Health officials raised the death toll of Haiti's cholera outbreak Thursday to 442, adding 105 new deaths in the last five days, and an incoming storm is threatening to make matters worse.
Tropical Storm Tomas is on a path toward the island of Hispaniola and is expected to strengthen into a hurricane and make landfall Friday, with possible winds of 74 mph and heavy rains.
The storm could worsen the sanitation situation and accelerate the spread of cholera, which is highly infectious and waterborne.
"If the storm hits Haiti, it’s obvious that[it] will make a difficult situation even worse," Jon Andrus, deputy director of the Pan American Health Organization said.
"The bad sanitary conditions in many areas, combined with what the hurricane poses as huge amounts of rain and possibly flooding, are very likely to accelerate the spread of infection."
The Haitian government has called for voluntary evacuation of the many tent camps in and around Port-au-Prince in preparation for the storm. The plan is to move people to schools, churches, and other structures, but the government has only identified 1,000 such emergency shelters. More than a million people have been living in the camps since the Jan. 12 earthquake leveled much of the city.
The cholera outbreak has also depleted stockpiles of medical and emergency supplies around the country, said U.N. humanitarian spokesperson Imogen Wall. Shipments of new supplies have been mobilized, but stock levels of everything from tarpaulins and rope to chlorine and rehydration salts are precariously low.
"We are very stretched because of the cholera outbreak, so we have big gaps," she said. "We know we don't have what we need to respond to the hurricane."
Meanwhile, questions continue to swirl in some Haitian communities about the origin of the cholera outbreak in the country.
New research conducted by the U.S. Centers for Disease Control and Prevention, in collaboration with the National Public Health Laboratory in Haiti, shows the strain of cholera spreading in Haiti is closely related to strains found in South Asia. The strain was traced through a process known as DNA fingerprinting, and the results have intensified speculation about the possible role of U.N. peacekeepers in the arrival of the disease.
In releasing the results of the DNA testing, officials warned against jumping to conclusions.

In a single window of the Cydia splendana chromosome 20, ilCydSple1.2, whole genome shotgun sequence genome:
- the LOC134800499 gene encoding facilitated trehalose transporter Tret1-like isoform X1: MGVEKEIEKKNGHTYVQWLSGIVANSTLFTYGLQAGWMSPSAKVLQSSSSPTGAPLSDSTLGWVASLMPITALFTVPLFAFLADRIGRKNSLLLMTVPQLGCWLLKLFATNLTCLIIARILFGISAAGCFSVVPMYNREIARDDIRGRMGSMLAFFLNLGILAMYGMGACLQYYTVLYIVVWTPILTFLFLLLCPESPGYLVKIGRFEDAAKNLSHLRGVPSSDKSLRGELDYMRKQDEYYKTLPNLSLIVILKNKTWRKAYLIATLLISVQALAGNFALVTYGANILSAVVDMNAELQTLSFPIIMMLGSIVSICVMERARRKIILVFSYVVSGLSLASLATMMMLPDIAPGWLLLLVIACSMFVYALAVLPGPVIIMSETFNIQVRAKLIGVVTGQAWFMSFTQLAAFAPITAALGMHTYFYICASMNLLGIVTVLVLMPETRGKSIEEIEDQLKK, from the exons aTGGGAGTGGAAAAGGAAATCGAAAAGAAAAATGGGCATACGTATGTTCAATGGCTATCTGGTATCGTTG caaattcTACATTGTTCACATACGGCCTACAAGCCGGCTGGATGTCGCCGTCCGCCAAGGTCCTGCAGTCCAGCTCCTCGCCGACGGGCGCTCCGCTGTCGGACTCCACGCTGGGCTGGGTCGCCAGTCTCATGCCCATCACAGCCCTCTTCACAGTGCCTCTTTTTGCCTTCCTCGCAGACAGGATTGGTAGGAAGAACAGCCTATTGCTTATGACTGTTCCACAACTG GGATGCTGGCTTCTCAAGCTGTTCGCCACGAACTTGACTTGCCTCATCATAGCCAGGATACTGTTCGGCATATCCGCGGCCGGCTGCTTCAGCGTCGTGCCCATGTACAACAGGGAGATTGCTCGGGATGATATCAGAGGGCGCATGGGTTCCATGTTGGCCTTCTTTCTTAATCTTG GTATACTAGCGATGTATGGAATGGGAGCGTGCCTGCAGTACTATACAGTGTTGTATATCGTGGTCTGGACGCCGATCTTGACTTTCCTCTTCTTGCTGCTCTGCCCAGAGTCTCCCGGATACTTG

"Although these results indicate that the strain is non-Haitian, cholera strains may move between different areas due to global travel and trade," Minister of Health Dr. Alex Larsen said in a statement. "Therefore, we will never know the exact origin of the strain that is causing the epidemic in Haiti."
Cholera is not endemic to Haiti and this is the first confirmed outbreak in the country in decades, though health officials have been warning of the threat of waterborne illness since the earthquake.
Hundreds of Haitian demonstrators protested at a rural U.N. peacekeeping base last week, even before the results were revealed. The crowd demanded the soldiers from Nepal, where cholera is endemic, leave the base and the area, according to The Associated Press.
The U.N. base is built on a tributary to the Artibonite River that runs through the region where most of the cholera cases have occurred, but the U.N. has denied any connection between the base and the outbreak.
Vincenzo Pugliese, a spokesperson for the Haitian U.N. mission said in an e-mail: "It is too soon to determine precisely how cholera came to Haiti. From a medical point of view, there’s no solid evidence of any possible link between cholera and these particular soldiers."
The U.N. tested all the soldiers at the camp for cholera and found they are all healthy. Water was also tested in the camp and at several points between the camp and the river, Pugliese said, all with negative results.
The AP reported witnessing "questionable sanitation" at the base as recently as Sunday, which the U.N. has said is being remedied. Pugliese said any further investigation at the base by the Ministry of Health or another authority would be fully cooperated with, but that no such investigation is being carried out at this time.